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refer to those situations in which evidence suggests that extralegal or illegitimate factors are the cause of disparate justice system outcomes.
Detailed information on patterns and trends in offending has been described earlier in this volume. This chapter is designed to bring together divergent streams of research and scholarly discourse in an attempt to highlight some key issues and to move the field ahead by suggesting useful and potentially useful ways of thinking about race, ethnicity, juvenile crime, and the juvenile justice system in the future. The chapter is divided into three major parts. The first part of this chapter briefly reviews the extent of the racial disparity in the juvenile justice system. The chapter then considers the evidence for racial disparity in the delinquent behavior of youth as well as evidence of bias in the juvenile justice system. The second part of the chapter introduces the concept of compound risk and illustrates how small differences in the treatment of juveniles at one point in the process may have enduring and powerful effects later on, as the youth progresses or does not progress through the juvenile justice system. The third part of the chapter describes promising directions for future research that may prove useful and productive to the field. In the last part of the chapter are the panel's specific recommendations for research and policy.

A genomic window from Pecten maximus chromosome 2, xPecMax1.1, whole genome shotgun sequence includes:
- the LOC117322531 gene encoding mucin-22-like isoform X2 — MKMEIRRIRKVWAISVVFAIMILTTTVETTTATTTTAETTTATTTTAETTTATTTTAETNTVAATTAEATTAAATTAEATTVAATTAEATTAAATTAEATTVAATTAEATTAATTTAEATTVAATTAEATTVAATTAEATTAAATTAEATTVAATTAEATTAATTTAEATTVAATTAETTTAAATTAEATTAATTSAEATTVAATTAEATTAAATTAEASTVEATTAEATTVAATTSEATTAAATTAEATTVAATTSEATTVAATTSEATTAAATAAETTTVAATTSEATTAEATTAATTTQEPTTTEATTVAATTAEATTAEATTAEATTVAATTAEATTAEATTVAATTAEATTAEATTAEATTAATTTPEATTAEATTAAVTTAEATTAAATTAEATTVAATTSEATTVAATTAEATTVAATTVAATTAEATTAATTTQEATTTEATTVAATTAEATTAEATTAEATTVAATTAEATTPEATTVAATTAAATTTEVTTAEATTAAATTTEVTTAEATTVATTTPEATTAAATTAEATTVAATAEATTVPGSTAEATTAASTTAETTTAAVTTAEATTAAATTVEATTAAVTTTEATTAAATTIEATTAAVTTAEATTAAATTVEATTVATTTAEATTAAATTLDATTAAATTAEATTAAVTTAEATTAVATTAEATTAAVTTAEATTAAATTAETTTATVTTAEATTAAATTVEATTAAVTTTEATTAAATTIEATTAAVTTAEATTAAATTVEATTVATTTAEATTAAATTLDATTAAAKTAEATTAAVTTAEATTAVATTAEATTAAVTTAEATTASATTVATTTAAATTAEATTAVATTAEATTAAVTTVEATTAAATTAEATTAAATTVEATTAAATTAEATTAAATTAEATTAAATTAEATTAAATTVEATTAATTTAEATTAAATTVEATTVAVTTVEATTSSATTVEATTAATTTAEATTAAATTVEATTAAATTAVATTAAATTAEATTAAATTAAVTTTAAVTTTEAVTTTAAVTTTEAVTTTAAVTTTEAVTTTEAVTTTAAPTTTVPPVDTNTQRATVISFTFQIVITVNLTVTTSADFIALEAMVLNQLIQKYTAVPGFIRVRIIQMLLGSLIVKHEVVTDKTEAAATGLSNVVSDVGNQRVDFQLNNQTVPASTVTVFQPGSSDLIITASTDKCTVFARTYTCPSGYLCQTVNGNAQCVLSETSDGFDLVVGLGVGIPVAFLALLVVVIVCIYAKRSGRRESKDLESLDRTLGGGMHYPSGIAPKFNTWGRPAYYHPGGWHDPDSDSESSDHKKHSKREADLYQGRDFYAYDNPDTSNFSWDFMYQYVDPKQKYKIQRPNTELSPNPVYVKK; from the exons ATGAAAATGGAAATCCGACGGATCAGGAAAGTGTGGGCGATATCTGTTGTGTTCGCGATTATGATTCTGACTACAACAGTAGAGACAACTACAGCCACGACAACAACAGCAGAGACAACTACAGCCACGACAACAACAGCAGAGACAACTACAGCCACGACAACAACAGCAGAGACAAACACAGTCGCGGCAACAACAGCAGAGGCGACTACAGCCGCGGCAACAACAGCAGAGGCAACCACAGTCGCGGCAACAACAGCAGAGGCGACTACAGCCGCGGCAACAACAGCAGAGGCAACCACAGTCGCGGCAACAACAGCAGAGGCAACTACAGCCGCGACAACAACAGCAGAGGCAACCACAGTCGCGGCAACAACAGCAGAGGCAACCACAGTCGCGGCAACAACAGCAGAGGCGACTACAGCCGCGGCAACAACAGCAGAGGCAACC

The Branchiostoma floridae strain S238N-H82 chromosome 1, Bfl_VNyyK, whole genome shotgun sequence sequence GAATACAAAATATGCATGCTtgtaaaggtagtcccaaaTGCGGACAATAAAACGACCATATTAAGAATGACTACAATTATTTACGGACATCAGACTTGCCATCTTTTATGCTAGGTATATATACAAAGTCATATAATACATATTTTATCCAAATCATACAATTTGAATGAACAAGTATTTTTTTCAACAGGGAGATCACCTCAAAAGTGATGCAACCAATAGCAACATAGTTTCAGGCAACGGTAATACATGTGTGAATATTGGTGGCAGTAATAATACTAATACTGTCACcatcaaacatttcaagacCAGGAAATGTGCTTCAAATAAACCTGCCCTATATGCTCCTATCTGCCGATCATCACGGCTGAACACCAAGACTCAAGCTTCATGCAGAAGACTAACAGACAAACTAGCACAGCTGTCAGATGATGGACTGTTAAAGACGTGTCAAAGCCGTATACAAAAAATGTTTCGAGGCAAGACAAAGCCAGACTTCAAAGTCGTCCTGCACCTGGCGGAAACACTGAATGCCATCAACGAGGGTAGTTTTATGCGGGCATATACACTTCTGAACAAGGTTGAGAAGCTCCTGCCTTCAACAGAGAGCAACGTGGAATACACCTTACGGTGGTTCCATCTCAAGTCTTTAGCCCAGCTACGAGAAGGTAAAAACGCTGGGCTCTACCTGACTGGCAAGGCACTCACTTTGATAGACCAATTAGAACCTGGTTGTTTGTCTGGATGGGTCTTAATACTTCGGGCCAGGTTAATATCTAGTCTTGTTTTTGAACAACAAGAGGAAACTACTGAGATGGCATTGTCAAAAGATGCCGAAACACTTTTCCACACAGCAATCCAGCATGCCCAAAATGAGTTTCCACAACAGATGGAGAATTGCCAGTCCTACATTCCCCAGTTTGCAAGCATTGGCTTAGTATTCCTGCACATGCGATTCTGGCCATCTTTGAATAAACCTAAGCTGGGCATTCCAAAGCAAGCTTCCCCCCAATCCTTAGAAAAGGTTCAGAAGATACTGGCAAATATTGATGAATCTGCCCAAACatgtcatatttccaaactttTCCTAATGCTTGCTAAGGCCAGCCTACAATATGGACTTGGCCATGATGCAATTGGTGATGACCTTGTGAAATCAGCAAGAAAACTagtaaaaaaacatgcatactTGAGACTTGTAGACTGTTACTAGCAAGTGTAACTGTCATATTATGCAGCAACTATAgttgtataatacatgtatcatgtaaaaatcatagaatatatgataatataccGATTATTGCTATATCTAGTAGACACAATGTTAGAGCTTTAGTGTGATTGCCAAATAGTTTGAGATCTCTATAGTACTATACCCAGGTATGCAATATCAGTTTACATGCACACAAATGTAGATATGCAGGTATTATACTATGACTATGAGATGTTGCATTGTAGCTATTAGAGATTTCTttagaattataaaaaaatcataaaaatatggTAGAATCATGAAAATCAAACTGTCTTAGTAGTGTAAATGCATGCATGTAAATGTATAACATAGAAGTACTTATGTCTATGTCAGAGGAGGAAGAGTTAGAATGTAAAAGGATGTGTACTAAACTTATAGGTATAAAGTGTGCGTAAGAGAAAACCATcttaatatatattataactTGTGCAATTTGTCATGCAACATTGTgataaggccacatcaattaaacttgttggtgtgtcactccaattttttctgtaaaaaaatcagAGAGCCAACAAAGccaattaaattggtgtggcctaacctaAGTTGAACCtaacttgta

RACIAL DISPARITY IN THE JUVENILE JUSTICE SYSTEM
Although black youth represented approximately 15 percent of the U.S. population ages 10-17 in 1997, they represented 26 percent of all juvenile arrests, 30 percent of delinquency referrals to juvenile court, 45 percent of preadjudication decisions, 33 percent of petitioned delinquency cases, 46 percent of cases judicially waived to adult criminal court, and 40 percent of juveniles in public long-term institutions (see Figure 6-1). Thus, the proportion of blacks under the supervision of the juvenile or adult criminal justice systems is more than double their proportion in the general population.
In a report produced for the Office of Juvenile Justice and Delinquency Prevention, Hamparian, Leiber, and colleagues (1997) described the extent of disproportionate minority confinement of juveniles in state facilities. The report focused on six decision points (arrest, secure detention, confinement in secure juvenile correctional facilities, in adult jails, and in adult lockups, and transfer to criminal court), using state data from the late 1980s and early 1990s. Table 6-1 presents findings on the over-